Saturday, September 22, 2007

Baby Surprise #1 is off the needles...

This little sweater was sheer pleasure to knit, and it went on and off the needles very quickly. The only part that took me a while to get to was weaving in the ends and finishing the collar. I came across this blog post about weaving in ends when I made it to the last color change, and the information was EXTREMELY useful. Go read it NOW, you'll thank me for pointing this wonderful blog post out.
Now for the details:
Pattern: Babies' Garter-Stitch Surprise Jacket by Elizabeth Zimmerman
Source: Knitting Workshop (page 157).
Yarn: Lana Grossa Mega Stoppino (65 % wool, 35% acryl, 98 yards/50 g) in 3 different greenish colorways, and one ball of Lana Grossa Furetto (76% wool, 14% acryl, 10% alpaca, 110 yards/50 g) in a greyish green colorway to finish it off. Mega Stoppino has been discontinued so I couldn't find any good colors to finish this off with, hence the fiber change.
Total yardage: 400 yards
Size: 20 inches across the chest.
Needles: US 8 (5 mm)
Buttons: Coconut wood

First, the sizing. I read on KnitWiki that you can change the size by changing your knitting gauge. I went for an Aran weight (or heavier) yarn on US 8 needles in the hopes of getting a jacket that would be big enough for a 1-year old. I fell a bit short of that, but it's still OK because the baby will fit it at some point, considering it hasn't been born yet. I found that the sleeves came in 1 inch short for a 20-inch baby sweater by consuting my few knitting books that contain baby patters, so I picked up stitches at the cuffs and knit an extra inch of garter stitch on each side. I also picked up stitches around the neck opening and knitted 3 rows in garter stitch, and cast off loosely. It didn't really NEED a collar, but I wanted to have the button band color around the collar too. I think it looks neater this way.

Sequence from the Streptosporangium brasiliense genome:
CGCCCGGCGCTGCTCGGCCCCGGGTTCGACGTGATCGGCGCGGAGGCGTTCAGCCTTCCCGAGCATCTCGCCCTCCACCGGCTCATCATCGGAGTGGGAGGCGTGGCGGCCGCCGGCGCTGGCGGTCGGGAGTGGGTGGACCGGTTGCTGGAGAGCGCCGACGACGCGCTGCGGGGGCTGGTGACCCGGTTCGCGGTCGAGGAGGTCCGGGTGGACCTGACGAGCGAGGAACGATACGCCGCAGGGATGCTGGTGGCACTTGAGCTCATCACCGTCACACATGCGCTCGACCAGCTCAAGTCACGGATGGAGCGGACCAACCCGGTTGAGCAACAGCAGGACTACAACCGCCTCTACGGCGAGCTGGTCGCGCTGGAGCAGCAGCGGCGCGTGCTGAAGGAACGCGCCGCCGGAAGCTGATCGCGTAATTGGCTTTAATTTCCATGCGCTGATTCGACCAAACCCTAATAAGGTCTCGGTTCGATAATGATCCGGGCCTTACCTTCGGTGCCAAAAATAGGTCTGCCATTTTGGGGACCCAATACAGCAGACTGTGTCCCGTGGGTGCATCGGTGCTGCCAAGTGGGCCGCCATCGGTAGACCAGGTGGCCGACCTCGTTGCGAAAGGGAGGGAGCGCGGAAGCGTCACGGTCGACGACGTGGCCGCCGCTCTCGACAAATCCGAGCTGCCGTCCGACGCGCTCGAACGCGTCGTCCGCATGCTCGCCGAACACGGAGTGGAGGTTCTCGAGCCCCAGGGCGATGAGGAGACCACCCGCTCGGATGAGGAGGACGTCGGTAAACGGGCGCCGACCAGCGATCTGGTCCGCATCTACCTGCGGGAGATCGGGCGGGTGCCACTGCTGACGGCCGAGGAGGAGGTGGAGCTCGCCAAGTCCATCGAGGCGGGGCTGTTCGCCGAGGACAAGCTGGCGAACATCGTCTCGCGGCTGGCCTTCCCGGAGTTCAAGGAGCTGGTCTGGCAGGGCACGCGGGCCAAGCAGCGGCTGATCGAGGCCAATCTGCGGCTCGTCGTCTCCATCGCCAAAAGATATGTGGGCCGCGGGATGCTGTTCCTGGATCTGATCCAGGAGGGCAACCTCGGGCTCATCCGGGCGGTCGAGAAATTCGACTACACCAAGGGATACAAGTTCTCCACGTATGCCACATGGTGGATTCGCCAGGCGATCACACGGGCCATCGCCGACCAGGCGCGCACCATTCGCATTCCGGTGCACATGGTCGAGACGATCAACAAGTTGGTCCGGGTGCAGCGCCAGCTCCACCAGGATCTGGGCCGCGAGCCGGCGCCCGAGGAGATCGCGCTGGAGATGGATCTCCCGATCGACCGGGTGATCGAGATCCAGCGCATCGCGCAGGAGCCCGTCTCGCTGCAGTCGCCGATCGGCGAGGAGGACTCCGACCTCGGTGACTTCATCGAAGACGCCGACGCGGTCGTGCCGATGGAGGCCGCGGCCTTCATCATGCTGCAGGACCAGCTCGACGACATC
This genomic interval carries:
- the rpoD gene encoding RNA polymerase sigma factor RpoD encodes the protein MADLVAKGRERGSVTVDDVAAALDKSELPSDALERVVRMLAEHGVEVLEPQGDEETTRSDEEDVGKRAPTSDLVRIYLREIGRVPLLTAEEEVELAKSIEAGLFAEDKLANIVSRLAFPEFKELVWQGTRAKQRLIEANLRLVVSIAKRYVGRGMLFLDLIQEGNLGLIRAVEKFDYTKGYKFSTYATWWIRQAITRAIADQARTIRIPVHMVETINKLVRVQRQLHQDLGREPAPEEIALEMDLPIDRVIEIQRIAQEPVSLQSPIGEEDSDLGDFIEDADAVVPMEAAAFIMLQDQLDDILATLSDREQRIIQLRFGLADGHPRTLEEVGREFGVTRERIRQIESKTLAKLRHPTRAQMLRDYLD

Next up: the fibers. I guess it's kind of moot because Mega Stoppino is discontinued, but I am not used to using yarns with acrylic in them. I am a yarn snob, I admit it. But a washable yarn has definite advantages for baby garments. While I would not use this fuzzy acrylicy yarn for myself, I would definitely make things for other people with it, this stuff is not half bad, easy to knit with, and came in some very nice colors. But I can't get it in town anymore except in some very ugly colors. Oh well. Now, when I ran out (haven't I learned the fiber insurance lesson yet?) I picked up another yarn only using color and gauge as the criteria, not washability. I picked up the Furetto. Whoops, it's not superwash! But it's a very nice yarn, and I would use it for myself (even with the acrylic) if I could dream up a good project to incorporate the color mottling, though not self-striping. This yarn is very easy to knit with! Sorry, I don't think it's made it to other countries yet, but keep an eye out for it when it shows up.

The pattern? Loved it. I admit it's weird to see an entire pattern fit on one page, but row by row instructions are not included. I wrote it out in the margins of my photocopy of the tiny little page. And it's easy to work out, no heavy duty math needed. And I didn't need a picture to figure out the assembly, I must have good spatial skills! (That will be put to the test if I ever learn how to parallel park a car.) It was very neat to knit a garment in one piece that isn't circular. Here's some more shots:
Here's the back. How come no one ever shows the back? It's very cool, especially with the color change. I dig the way those double decreases make corners. Here's a close up of my decreases...
Neat right angles. Very cool. I know I shouldn't be so thrilled by it, having been a knitter for all of three years, but very few patterns make use of the ability of double decreases lined up properly to form a sharp 90 degree angle. And increases, for that matter. Here are my increases...
I love it, and am already making another one!


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